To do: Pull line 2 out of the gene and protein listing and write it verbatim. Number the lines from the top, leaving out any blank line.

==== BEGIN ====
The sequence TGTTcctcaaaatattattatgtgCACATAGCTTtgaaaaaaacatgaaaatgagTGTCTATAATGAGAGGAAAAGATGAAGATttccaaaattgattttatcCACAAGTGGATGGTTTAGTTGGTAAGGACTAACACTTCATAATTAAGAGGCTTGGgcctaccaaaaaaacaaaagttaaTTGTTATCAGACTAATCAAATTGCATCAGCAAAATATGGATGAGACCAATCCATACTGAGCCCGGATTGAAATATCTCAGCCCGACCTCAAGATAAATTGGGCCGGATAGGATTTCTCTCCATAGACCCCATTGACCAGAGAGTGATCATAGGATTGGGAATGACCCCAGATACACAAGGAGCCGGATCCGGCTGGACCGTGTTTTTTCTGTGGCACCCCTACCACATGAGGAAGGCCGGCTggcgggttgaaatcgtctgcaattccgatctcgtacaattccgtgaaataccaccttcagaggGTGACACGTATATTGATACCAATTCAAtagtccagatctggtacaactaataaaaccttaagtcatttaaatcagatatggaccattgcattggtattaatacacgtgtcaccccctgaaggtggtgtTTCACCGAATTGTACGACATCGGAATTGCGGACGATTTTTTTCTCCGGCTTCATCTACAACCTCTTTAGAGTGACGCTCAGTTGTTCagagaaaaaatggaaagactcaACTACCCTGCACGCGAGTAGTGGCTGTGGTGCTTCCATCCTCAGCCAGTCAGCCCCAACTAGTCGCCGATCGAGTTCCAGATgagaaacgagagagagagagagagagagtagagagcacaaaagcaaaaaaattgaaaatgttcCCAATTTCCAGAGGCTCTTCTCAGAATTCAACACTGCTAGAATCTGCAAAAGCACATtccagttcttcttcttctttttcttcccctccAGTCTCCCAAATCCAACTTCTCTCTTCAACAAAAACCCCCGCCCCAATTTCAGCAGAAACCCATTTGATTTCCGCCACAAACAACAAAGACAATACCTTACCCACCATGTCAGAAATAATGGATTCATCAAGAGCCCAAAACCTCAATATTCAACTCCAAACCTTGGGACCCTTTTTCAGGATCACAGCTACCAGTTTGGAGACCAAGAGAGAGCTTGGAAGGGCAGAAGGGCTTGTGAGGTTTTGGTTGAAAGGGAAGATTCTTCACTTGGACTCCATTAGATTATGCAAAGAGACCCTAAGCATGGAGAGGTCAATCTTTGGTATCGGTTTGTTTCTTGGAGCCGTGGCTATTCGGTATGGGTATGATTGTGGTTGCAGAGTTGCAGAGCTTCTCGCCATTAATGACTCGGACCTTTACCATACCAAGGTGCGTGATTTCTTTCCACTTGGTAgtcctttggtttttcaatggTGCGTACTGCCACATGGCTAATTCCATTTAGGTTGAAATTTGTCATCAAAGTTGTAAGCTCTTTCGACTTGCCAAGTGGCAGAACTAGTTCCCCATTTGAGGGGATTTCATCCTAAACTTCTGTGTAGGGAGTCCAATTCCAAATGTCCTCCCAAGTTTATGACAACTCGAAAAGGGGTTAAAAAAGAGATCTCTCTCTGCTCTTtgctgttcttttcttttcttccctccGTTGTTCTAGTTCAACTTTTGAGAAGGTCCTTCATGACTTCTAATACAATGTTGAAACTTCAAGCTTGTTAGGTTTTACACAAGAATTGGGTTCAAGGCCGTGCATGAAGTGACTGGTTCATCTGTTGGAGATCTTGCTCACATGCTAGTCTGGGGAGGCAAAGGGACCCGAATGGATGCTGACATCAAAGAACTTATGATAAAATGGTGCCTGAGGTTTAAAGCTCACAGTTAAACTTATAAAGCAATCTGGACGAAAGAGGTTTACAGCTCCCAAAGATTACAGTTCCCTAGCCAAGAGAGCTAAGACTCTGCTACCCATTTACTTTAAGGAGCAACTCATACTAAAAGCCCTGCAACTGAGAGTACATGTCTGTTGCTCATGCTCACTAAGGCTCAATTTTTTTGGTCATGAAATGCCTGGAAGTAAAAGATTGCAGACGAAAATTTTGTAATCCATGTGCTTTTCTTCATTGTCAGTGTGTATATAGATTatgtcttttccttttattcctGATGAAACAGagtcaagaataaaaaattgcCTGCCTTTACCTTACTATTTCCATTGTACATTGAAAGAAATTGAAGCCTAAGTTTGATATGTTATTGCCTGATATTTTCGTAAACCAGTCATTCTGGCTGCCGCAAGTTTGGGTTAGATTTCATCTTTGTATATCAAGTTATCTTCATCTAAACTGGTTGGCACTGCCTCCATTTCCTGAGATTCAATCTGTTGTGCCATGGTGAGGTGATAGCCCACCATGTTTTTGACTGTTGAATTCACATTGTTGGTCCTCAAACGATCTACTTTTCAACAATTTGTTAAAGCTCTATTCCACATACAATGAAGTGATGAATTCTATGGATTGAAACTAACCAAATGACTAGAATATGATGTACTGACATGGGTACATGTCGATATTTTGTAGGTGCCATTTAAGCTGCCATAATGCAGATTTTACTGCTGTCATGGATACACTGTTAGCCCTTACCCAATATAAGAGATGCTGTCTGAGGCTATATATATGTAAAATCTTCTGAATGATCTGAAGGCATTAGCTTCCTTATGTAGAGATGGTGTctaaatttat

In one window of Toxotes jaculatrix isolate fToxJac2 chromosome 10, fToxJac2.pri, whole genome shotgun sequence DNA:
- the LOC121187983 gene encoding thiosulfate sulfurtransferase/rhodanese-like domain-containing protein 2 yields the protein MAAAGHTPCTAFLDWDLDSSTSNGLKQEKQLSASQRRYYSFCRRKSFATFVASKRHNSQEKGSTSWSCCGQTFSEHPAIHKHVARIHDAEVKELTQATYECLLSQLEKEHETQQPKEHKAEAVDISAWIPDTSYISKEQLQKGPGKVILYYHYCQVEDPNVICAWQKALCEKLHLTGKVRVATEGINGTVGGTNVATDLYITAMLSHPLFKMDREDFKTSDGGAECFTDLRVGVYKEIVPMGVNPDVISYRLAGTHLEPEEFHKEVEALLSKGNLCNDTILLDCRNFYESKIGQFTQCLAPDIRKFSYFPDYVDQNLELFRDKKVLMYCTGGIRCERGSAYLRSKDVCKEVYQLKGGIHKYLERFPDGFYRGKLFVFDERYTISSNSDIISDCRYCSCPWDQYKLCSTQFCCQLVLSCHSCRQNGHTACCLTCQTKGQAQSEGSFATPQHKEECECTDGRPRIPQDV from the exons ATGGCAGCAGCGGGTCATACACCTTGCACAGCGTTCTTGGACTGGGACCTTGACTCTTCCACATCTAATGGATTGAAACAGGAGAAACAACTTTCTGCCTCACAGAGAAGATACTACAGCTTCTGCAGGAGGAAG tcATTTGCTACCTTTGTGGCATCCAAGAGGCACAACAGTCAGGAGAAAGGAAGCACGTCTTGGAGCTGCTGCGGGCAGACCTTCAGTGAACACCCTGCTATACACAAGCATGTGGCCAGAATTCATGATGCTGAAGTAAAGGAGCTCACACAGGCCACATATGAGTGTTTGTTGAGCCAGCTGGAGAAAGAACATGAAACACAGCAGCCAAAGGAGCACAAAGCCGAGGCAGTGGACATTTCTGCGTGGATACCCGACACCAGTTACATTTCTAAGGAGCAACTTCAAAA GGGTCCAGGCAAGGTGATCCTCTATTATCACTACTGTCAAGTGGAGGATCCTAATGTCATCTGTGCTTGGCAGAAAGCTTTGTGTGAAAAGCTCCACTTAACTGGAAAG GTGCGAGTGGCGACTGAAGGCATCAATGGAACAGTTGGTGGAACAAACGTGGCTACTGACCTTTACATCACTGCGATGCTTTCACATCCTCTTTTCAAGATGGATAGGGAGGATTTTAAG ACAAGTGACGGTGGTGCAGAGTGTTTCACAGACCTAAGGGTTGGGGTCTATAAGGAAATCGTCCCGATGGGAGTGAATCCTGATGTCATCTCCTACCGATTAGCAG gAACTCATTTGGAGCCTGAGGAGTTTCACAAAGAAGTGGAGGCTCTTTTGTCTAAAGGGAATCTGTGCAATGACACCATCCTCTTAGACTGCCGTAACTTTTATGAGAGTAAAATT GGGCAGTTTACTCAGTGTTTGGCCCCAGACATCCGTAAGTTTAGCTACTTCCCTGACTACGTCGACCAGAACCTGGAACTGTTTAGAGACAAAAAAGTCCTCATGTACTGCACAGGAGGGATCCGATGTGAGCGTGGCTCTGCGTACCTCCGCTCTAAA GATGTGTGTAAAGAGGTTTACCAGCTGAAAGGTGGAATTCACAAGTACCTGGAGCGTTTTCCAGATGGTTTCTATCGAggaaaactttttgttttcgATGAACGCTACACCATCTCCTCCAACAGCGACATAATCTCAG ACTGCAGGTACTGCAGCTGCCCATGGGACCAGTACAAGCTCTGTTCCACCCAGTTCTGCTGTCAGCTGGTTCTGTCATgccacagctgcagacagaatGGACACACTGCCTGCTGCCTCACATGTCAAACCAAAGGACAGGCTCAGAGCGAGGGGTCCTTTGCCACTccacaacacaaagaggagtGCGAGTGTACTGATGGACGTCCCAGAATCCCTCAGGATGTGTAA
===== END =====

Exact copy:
In one window of Toxotes jaculatrix isolate fToxJac2 chromosome 10, fToxJac2.pri, whole genome shotgun sequence DNA: